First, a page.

How Does a Bead Blaster Work?

“What is a Bead Blaster?” “Do I need a Bead Blaster?” We often hear these two questions – or variations on the theme – when working with customers purchasing our Atlas Tire Changers.

A tire changer’s bead blaster system delivers a large volume of high pressure air into the interior cavity of a tubeless tire in order to help seat the “beads” of the tire to the wheel assembly. Many such tires have exceptionally stiff sidewalls and the beads of these tires will not properly seat simply by inflating via the valve stem.

All tire changer bead blaster systems operate in the same basic way, but the Atlas tire changers utilize a special internal hose and oversized tank system that delivers up to 50% more volume and pressure than most other bead blaster systems.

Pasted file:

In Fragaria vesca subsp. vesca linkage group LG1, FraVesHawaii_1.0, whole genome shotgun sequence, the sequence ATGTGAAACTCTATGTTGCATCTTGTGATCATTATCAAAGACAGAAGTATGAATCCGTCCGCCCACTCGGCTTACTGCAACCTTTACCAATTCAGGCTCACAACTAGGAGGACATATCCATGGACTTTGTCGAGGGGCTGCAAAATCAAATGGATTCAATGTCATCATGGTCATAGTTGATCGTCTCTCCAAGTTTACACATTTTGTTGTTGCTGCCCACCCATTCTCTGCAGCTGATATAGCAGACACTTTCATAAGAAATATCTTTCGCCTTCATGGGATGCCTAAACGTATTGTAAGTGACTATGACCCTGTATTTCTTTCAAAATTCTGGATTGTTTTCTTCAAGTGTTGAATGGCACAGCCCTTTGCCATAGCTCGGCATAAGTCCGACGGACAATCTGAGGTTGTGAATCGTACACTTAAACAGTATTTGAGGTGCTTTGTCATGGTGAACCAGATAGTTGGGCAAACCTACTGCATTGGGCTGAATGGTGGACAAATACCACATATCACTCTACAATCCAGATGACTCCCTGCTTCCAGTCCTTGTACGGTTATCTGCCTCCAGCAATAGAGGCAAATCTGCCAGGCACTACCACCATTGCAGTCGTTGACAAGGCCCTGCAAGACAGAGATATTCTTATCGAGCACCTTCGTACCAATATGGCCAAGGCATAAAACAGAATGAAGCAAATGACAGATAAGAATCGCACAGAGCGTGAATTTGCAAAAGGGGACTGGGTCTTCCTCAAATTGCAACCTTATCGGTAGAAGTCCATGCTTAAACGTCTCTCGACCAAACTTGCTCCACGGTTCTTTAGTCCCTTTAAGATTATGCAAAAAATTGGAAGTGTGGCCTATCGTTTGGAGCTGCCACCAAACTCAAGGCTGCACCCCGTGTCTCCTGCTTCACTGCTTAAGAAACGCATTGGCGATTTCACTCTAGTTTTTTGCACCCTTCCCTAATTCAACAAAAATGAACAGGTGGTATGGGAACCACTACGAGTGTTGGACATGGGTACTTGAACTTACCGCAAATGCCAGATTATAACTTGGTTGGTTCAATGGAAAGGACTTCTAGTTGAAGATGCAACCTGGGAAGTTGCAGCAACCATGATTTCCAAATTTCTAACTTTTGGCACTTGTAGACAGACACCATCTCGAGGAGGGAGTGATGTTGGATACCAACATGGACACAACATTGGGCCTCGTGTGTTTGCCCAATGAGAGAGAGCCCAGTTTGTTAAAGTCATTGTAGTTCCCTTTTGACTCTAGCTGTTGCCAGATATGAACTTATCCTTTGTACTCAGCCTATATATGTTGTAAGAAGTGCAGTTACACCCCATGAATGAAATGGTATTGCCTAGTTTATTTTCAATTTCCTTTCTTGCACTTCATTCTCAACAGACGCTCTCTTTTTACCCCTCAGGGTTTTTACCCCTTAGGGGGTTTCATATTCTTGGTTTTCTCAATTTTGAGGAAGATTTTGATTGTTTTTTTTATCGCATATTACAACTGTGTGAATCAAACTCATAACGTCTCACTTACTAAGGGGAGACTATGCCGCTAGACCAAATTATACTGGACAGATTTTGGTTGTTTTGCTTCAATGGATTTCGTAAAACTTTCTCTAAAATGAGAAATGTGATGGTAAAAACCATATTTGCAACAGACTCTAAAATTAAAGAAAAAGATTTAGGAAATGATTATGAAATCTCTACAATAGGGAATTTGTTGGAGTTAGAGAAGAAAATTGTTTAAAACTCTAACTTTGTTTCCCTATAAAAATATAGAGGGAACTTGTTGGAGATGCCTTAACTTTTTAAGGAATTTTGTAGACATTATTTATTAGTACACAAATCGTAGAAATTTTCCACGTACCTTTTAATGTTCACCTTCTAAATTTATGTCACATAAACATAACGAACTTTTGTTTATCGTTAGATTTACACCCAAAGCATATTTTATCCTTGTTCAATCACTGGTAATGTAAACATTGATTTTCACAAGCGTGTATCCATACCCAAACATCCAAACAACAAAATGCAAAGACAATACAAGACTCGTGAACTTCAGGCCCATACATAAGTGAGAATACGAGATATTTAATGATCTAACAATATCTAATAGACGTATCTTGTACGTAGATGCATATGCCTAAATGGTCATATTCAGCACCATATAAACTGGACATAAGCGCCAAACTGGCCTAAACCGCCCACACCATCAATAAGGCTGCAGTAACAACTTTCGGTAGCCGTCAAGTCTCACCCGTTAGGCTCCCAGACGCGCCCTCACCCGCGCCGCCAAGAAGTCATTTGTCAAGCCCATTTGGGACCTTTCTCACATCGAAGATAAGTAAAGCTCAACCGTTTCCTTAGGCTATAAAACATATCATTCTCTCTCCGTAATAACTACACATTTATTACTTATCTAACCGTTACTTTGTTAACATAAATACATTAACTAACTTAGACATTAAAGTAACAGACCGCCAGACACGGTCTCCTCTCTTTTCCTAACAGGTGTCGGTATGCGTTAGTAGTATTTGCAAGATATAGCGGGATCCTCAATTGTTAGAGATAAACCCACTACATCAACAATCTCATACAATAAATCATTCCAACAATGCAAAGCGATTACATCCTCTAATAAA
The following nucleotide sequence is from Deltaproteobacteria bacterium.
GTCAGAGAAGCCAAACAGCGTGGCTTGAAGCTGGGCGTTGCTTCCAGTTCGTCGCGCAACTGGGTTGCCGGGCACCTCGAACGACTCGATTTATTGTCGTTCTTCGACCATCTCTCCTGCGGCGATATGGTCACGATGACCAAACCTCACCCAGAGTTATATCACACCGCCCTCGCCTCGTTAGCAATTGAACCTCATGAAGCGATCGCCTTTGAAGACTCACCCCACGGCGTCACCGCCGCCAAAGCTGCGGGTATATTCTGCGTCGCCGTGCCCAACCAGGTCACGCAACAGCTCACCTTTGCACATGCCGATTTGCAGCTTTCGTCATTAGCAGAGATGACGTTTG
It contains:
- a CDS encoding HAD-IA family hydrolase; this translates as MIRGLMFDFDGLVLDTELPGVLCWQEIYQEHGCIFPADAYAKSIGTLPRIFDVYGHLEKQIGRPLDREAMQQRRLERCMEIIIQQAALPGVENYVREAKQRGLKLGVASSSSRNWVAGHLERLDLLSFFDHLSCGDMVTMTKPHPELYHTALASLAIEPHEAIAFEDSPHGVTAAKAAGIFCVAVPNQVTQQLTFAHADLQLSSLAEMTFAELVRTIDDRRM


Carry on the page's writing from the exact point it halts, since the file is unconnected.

Compressed air is stored in the external tank until that air is needed for the bead blaster. The delivery of the air is controlled by a foot pedal on the machine. When the pedal is partially depressed, the air flows into the tire through the hose attached to the valve stem. When the pedal is fully depressed, a large volume of air is forced into the interior cavity of the tire through holes located on the turntable’s slide mechanism. This blast of air occurs while additional air is being introduced through the valve stem inflation hose. The combination of the valve stem air supply and the compressed air from the bead blaster is usually enough to seat the beads of even the most stubborn tires.

The “blast” of compressed air applies pressure to the top sidewall, temporarily seating the top bead of the tire to the rim. The large volume of compressed air is then directed toward the bottom sidewall and the lower bead of the rim. This process takes less than one second in most car and light truck cars. The continual flow of the air through the valve stem maintains the pressure against both beads; forcing them to seat permanently and allowing the tire to be inflated to the correct pressure.